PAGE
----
Failing to Provide the Necessary Jury Instruction

Ezekiel was 18months old when he fell ill. His daycare contacted his parents. His symptoms included fever, lack of appetite and trouble breathing. Both parents were concerned. Neither sought medical attention for their child. Instead they contacted a family friend, a nurse, by phone. They had her listen to Ezekiel’s breathing over the phone and the friend suggested that the child might have croup. Over the next several days Ezekiel got much worse. No medical attention was sought. The parents ‘treated’ Ezekiel with a number of naturopathic remedies. The nurse friend suggested that Ezekiel had meningitis and recommended that a doctor be consulted. The parents did no such thing. Instead the mother took to the internet and concluded that her child had viral meningitis not the more serious bacterial meningitis. A receptionist at the naturopathic clinic told the parents to bring their child to a doctor. The parents did no such thing. Instead their child stopped breathing at home about a week after his first symptoms appeared. It was only after Ezekiel had been revived by his father that  his parents called 911. He was resuscitated again by paramedics but never regained consciousness and died 5 days later.

Both parents were charged with failing to provide the necessaries of life. A jury found them guilty. They appealed to the Alberta Court of Appeal. The majority of the appellate court dismissed the appeal: 2017 ABCA 380. Justice O’Ferrall, however dissented and would have granted the appeal. A unanimous Supreme Court of Canada agreed with Justice O’Ferrall and ordered a new trial: 2018 SCC 21.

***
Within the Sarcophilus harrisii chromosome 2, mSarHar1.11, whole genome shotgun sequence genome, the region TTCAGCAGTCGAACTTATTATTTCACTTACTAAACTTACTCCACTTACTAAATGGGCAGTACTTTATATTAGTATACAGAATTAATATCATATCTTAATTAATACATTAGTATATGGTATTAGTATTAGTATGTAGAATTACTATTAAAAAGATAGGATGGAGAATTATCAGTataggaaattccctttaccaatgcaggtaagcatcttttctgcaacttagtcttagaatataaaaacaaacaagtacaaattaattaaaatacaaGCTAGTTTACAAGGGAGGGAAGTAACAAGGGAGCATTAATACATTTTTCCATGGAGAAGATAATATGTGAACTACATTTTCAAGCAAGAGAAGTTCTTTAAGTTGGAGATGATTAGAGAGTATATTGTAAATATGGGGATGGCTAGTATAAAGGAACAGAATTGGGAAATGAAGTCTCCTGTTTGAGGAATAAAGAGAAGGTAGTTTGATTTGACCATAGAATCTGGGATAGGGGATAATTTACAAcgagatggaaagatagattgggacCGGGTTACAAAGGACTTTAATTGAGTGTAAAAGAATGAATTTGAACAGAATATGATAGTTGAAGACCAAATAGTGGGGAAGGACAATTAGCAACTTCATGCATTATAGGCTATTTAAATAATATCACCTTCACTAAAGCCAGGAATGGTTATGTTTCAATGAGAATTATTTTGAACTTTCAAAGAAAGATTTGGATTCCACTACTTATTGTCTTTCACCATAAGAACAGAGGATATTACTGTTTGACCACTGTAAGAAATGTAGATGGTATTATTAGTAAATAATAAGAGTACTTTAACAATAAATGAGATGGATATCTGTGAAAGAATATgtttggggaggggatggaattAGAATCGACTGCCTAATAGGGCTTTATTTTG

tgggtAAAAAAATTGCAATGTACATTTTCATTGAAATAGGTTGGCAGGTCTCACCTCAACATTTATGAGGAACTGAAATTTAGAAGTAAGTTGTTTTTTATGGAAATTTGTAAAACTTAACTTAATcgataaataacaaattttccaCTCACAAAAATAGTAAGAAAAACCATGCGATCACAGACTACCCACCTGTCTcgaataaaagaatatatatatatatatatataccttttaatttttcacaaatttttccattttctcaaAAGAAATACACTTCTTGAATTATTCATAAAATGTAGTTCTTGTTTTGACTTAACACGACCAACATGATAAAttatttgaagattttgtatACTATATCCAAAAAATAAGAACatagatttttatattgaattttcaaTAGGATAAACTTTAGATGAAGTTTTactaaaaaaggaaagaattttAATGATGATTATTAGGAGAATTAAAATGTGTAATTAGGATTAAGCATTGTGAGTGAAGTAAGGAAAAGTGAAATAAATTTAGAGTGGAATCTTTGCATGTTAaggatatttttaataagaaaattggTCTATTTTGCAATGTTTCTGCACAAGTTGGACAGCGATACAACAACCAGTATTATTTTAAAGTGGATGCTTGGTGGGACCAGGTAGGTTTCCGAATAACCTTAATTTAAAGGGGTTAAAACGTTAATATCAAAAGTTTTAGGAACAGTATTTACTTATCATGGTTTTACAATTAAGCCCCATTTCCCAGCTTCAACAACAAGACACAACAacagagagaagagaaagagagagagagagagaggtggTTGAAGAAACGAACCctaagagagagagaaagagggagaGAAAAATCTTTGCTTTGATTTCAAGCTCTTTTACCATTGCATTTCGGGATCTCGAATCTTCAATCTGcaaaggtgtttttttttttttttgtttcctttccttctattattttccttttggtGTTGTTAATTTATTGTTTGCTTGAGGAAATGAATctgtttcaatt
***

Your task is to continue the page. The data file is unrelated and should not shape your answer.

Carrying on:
On appeal the Stephans argued that the trial judge erred:

  • by failing to limit the expert evidence called by the Crown
  • by limiting the defence expert evidence
  • by failing to qualify the accused father as an expert
  • in rejecting the accuseds’ 11b motion; and finally
  • in a number of ways in the instructions to the jury

Only one gained any traction with Justice O’Ferrell and ultimately the Supreme Court; this was with respect to the trial judge’s charge to the jury.

Justice O’Ferrell concluded that:

the jury charge was confusing, misleading, and deficient in describing a key element of the offence. Furthermore, the trial judge did not properly instruct the jury on the fault element or the mens rea of the offence. The cumulative effect of the jury instructions may have been an unsafe or suspect verdict.
The instructions tended to give the impression this was a strict liability offence. That is, if a parent does not take his or her sick child to the doctor and the child dies, the parent is guilty of failing to provide the necessaries of life. Even in strict liability regulatory offences, due diligence is a consideration. Section 215 has been interpreted to require objective fault, but such fault must be assessed in terms of the reasonableness of the accused’s conduct. @213-214.

The Supreme Court held that the “learned trial judge conflated the actus reus and mens rea of the offence and did not sufficiently explain the concept of marked departure in a way that the jury could understand and apply it.” @2.

Of note, defence had no objection to the charge at the time of trial (ABCA @84). Though certainly not determinative the absence of such an objection is sometimes a helpful way for appellate courts to get the pulse of the charge in the context of the trial, but, as this case illustrates, is not always determinative.